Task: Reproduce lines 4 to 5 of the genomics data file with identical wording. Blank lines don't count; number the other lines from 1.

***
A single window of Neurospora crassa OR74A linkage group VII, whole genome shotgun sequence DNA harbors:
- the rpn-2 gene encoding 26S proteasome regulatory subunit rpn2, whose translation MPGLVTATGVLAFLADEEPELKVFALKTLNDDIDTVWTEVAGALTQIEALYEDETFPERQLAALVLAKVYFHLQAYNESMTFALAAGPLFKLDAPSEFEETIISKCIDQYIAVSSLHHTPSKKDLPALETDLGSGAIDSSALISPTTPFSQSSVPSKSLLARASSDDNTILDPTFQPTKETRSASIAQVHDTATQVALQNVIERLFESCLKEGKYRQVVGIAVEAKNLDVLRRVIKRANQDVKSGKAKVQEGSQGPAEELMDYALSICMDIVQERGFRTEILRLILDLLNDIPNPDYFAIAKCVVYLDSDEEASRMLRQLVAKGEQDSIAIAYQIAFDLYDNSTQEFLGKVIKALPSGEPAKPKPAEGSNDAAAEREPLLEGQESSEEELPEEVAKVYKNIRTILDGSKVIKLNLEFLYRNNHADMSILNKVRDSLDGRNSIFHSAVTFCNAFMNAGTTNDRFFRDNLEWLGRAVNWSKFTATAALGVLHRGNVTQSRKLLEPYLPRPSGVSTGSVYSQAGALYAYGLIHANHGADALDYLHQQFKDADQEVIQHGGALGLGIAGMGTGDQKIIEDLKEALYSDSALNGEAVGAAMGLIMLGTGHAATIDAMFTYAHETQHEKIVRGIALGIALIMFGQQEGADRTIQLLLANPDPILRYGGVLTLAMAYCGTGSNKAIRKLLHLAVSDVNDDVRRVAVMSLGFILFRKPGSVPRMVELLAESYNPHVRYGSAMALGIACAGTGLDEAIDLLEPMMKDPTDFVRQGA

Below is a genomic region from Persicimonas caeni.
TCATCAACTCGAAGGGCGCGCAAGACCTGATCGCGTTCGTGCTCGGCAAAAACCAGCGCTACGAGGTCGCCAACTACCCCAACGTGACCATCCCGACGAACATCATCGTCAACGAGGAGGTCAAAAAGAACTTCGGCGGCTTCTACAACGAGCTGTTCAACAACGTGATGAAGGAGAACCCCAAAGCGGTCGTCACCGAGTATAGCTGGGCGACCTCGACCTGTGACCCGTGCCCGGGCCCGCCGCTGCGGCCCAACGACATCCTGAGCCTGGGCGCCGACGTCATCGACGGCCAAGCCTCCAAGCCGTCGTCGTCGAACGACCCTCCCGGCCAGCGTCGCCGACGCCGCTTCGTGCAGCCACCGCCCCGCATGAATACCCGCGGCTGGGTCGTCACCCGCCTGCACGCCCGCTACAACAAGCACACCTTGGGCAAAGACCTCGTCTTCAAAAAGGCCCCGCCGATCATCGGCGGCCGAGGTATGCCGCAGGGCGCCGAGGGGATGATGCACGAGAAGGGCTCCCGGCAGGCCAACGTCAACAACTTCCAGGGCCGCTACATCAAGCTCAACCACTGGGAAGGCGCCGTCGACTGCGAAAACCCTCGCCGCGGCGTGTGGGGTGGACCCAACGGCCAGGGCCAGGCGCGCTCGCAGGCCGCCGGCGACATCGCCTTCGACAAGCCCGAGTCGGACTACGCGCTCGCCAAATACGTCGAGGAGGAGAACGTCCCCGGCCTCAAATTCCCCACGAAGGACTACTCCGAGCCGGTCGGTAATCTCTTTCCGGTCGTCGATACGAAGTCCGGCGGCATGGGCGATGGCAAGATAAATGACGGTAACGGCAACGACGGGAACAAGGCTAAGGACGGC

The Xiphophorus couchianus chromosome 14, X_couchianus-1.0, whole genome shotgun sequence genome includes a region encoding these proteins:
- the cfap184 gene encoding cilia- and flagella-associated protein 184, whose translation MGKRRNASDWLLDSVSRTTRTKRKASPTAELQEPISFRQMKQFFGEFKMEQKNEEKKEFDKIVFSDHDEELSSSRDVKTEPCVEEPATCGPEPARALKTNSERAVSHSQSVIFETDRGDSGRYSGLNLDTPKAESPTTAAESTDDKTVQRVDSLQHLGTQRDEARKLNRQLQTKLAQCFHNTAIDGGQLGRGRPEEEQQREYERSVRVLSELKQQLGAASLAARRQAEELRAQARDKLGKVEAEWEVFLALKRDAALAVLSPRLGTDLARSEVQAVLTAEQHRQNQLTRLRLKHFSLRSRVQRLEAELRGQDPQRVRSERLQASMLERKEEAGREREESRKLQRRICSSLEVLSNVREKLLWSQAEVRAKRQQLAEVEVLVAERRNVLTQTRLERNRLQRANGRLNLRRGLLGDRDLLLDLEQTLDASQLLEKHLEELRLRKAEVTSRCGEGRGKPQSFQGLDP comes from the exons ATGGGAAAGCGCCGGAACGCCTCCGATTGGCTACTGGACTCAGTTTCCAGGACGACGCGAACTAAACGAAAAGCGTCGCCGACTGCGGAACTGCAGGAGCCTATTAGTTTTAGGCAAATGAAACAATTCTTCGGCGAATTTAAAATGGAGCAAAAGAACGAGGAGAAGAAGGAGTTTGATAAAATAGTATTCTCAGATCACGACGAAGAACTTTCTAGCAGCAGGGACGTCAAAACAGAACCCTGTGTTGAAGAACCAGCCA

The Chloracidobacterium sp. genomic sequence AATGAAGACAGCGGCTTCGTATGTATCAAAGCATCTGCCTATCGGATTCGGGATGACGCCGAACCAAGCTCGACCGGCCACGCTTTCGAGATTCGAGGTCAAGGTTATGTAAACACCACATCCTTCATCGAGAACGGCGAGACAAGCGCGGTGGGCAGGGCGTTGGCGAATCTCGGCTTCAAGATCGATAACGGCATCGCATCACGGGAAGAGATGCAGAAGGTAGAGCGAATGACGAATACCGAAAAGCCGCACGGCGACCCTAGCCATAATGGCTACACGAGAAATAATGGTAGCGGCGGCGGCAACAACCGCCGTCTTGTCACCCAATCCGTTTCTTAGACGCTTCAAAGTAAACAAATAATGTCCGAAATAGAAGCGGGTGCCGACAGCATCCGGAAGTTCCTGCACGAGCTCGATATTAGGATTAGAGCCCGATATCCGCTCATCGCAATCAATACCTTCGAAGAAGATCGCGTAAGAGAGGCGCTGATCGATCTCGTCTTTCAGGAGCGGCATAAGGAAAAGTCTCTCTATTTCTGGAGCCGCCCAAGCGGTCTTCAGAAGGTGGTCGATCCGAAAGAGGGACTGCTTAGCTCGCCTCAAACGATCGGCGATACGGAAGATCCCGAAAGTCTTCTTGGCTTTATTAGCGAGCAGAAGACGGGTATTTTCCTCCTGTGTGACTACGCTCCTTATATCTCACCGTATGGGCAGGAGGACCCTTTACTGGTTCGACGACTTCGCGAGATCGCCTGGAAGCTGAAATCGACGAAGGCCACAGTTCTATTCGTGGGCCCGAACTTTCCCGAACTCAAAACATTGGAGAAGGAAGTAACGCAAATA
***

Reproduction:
TCATCAACTCGAAGGGCGCGCAAGACCTGATCGCGTTCGTGCTCGGCAAAAACCAGCGCTACGAGGTCGCCAACTACCCCAACGTGACCATCCCGACGAACATCATCGTCAACGAGGAGGTCAAAAAGAACTTCGGCGGCTTCTACAACGAGCTGTTCAACAACGTGATGAAGGAGAACCCCAAAGCGGTCGTCACCGAGTATAGCTGGGCGACCTCGACCTGTGACCCGTGCCCGGGCCCGCCGCTGCGGCCCAACGACATCCTGAGCCTGGGCGCCGACGTCATCGACGGCCAAGCCTCCAAGCCGTCGTCGTCGAACGACCCTCCCGGCCAGCGTCGCCGACGCCGCTTCGTGCAGCCACCGCCCCGCATGAATACCCGCGGCTGGGTCGTCACCCGCCTGCACGCCCGCTACAACAAGCACACCTTGGGCAAAGACCTCGTCTTCAAAAAGGCCCCGCCGATCATCGGCGGCCGAGGTATGCCGCAGGGCGCCGAGGGGATGATGCACGAGAAGGGCTCCCGGCAGGCCAACGTCAACAACTTCCAGGGCCGCTACATCAAGCTCAACCACTGGGAAGGCGCCGTCGACTGCGAAAACCCTCGCCGCGGCGTGTGGGGTGGACCCAACGGCCAGGGCCAGGCGCGCTCGCAGGCCGCCGGCGACATCGCCTTCGACAAGCCCGAGTCGGACTACGCGCTCGCCAAATACGTCGAGGAGGAGAACGTCCCCGGCCTCAAATTCCCCACGAAGGACTACTCCGAGCCGGTCGGTAATCTCTTTCCGGTCGTCGATACGAAGTCCGGCGGCATGGGCGATGGCAAGATAAATGACGGTAACGGCAACGACGGGAACAAGGCTAAGGACGGC

The Xiphophorus couchianus chromosome 14, X_couchianus-1.0, whole genome shotgun sequence genome includes a region encoding these proteins: